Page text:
Wednesday, July 1, 2009

Rainbow Meditation

Alexander Smellie, In the Secret Place: A Book of Daily Devotional Meditations, p. 272 (September 4):


I do set My bow in the cloud."—Gen. ix. 13.

Does my heart leap up when I behold a rainbow in the sky ? It ought to do so.

The rainbow preaches the friendliness of God's thoughts. It is itself a heavenly thing; I know nothing that is heavenlier. But it is eager to come down and touch and kiss the earth. It does not dwell high in the blue vault, remote, unapproachable. It is a bridge whose two piers descend to plant themselves on the ground, although its keystone is far away. That is like God. The Old Testament shows Him merciful and gracious, anxious that He and men should be separated by no estranging gulf. But Christ dispels every doubt. In Him the sky bends to the earth, embraces the earth, dignifies and redeems my poor and sinful and self-destroyed earth.

The rainbow preaches the wideness of God's mercy. When I see it in its entireness, its span travels across the breadth of my horizon. The fields nestle under it, and the streams, and the strip of dark-green wood, and the village with its homesteads and little gardens. It sheds its benison impartially on them all. That, too, is like God. His love is catholic and vast, though the Jews were slow to believe in its largeness. Jesus places it beyond dispute. To His cradle came Magi from the East as well as shepherds from the Bethlehem pastures. On His Cross the title was written in the Greek and Latin of the West no less than in the sacred Hebrew. Even me He will in no wise cast out.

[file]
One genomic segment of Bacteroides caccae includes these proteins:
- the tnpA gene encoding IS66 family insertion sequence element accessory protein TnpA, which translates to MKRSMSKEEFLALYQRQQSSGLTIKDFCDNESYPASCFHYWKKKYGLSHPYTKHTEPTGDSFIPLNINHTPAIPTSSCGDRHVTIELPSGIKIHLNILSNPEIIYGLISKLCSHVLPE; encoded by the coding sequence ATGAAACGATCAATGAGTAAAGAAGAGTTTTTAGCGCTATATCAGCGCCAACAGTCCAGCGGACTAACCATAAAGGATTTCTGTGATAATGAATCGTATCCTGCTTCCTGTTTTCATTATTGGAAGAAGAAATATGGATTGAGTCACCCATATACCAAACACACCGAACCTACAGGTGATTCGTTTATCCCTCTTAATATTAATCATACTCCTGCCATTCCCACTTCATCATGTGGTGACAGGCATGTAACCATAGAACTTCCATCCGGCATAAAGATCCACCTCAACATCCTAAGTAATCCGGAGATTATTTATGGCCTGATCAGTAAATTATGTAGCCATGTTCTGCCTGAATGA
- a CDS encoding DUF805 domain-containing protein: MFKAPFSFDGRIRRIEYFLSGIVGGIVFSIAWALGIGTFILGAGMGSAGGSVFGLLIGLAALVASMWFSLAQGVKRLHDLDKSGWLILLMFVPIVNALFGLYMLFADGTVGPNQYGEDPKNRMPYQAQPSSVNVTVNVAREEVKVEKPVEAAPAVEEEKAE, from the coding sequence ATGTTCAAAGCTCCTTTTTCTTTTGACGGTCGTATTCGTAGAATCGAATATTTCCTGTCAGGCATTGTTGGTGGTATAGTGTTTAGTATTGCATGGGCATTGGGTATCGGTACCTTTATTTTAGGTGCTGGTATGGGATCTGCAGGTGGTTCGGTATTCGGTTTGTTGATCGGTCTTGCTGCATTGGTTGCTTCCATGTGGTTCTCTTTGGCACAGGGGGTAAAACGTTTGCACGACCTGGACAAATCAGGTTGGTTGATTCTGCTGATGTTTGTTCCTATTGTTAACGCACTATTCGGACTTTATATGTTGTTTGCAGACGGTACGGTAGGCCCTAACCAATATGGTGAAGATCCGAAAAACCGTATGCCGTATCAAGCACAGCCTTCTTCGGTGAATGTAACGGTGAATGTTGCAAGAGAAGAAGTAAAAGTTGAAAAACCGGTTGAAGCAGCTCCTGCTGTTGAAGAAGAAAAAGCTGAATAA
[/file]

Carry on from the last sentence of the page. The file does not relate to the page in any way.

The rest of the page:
And the rainbow preaches the completeness of God's perfection. Its seven colours make up the radiant and unsullied white. My God is as manifold and as pure. On the outside, there is the violet of His power; nearer the centre, the blue of His holiness; farthest in, the red of His grace. Again Christ teaches me best. Violet of power, blue of holiness, red of grace: if I would study them to most profit, I must go out to the place where the Cross of my Saviour stands. In the dark cloud over Calvary the bow shines.

And the rainbow preaches the timeliness of God's comforts. Noah saw it after the terror of the pitiless waters and the imprisonment of the ark. It banished fear. It soothed sorrow. It came in a seasonable hour. Ah! my Father often whispers His best tenderness when pain and loss are brooding near. I should have no doubt of it since Jesus went through a desolation and a heart-break compared with which those of Old Testament saints were slight. Moses tells his children a story, and it ends in flocks and herds and milk and honey; Christ tells His little ones a story, and it ends in a shameful and accursed Tree. But He changes the sackcloth into the garment of praise.

So I pray that I may always "trace the rainbow through the rain" [George Matheson, "O Love that Wilt not Let me go"].

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